The passenger pigeon flew with grace, speed, and agility. It had thrived in North America for at least 100,000 years. The bird had a small head and neck. The wedge-shaped tail was elongated. The wingspan was broad, the wings were pointed and powered by large breast muscles that gave it capability for prolonged flight. The average length of the bird was 40 cm.
It is estimated that in 1500, when Europeans first arrived in North America, passenger pigeons numbered four billion and made up 33% of the total bird population. By 1855 passenger pigeons were still the most abundant bird in North America. Their migrations took hours to pass overhead. Naturalist A.W. Schorger estimated that in 1871 one of their nesting sites, that covered 850 square miles of Wisconsin’s sandy oak barrens, was home to 136 million breeding adults.
Passenger pigeons needed large forests as they congregated in such vast numbers. When the early settlers cleared the eastern forests for farmland, the birds were forced to shift their nesting and roosting sites to the remaining forests. As the forest mass decreased so did their food supply. The birds then started feeding on crops. In order to protect their produce, the farmers retaliated by shooting the birds and using them as food.
The decimation of the passenger pigeon population started in earnest when hunting them for sale as meat became an industry. Commercial hunters began netting and shooting the birds to sell in the city markets. Although the birds had always been used as food to some extent, even by the Indians, the real slaughter began in the second half of the 1800s.
These birds were tasty and their arrival guaranteed an abundance of food. The flocks were so thick that hunting was easy. Even just using a long pole one could knock a few low-flying birds down. It was after 1865 when two technological developments set in motion this pigeon’s extinction. These were the rolling out of the telegraph and the railroad. This enhanced infrastructure allowed the commercial exploitation of the pigeon industry to boom as commercial hunters could learn quickly about new nesting sites and could follow the flocks around the continent. These birds no longer had anywhere to hide.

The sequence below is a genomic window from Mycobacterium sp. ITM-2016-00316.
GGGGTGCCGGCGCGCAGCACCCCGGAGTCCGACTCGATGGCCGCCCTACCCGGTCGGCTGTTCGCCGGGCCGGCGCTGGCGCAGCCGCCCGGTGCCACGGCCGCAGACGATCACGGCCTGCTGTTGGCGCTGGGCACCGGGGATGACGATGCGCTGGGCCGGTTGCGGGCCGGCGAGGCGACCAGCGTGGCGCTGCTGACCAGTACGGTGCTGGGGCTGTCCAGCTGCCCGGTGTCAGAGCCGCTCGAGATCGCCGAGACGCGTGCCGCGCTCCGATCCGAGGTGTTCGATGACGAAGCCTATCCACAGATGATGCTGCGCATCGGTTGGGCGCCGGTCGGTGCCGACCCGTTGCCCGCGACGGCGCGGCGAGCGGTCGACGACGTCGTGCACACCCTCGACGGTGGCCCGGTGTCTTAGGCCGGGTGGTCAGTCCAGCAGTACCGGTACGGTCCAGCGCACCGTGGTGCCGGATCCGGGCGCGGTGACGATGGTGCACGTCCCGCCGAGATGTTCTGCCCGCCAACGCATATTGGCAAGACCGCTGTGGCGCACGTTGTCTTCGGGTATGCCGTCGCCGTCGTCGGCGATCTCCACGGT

They shot the pigeons, trapped them with nets, torched their roosts and asphyxiated them with burning sulphur. They attacked the birds with rakes, pitchforks, and potatoes. They poisoned them with whiskey-soaked corn. Ultimately, the pigeons’ survival strategy of flying in huge flocks to ward off predators proved their undoing. Humans went into overkill as we have done so many times in past millennia to numerous now extinct species. The nightmare of overkill and impaired reproduction brought the passenger pigeon species to its knees. If you kill a species faster than they can reproduce, the end is a mathematical certainty.
By the mid-1890s, wild flock sizes numbered in the dozens rather than the hundreds of millions. Then they disappeared altogether, except for three captive breeding flocks spread across the Midwest. The last known wild victim was a female pigeon which was shot in Pike County, Ohio, in 1900. Even as the pigeons’ numbers crashed, “there was virtually no effort to save them,” says Joel Greenberg, a research associate with Chicago’s Peggy Notebaert Nature Museum. “People just slaughtered them more intensely. They killed them until the very end.”
One of the last large breeding gatherings of passenger pigeons occurred at Petoskey, Michigan, in 1878. The hunters closed in and every day killed 50,000 birds. This rate of slaughter continued for nearly five months – that is around seven and a half million birds. When the adult birds that survived this massacre attempted a second nesting at new sites, they were soon located by the commercial hunters who killed them before they had a chance to raise their young.
On September 1, 1914, the last known 29 year old female captive passenger pigeon died at the Cincinnati Zoo. The passenger pigeon species went from billions to extinct in just 50 years. The rhetoric of the 19th century political elites and business lobbies rings familiar. The spokesmen for the industry that paid people to kill these birds said, “If you restrict the killing, people will lose their jobs”. This was a lie then as it is today.
This article was published in the Senior Times of the Times of Malta on the 21st August 2020
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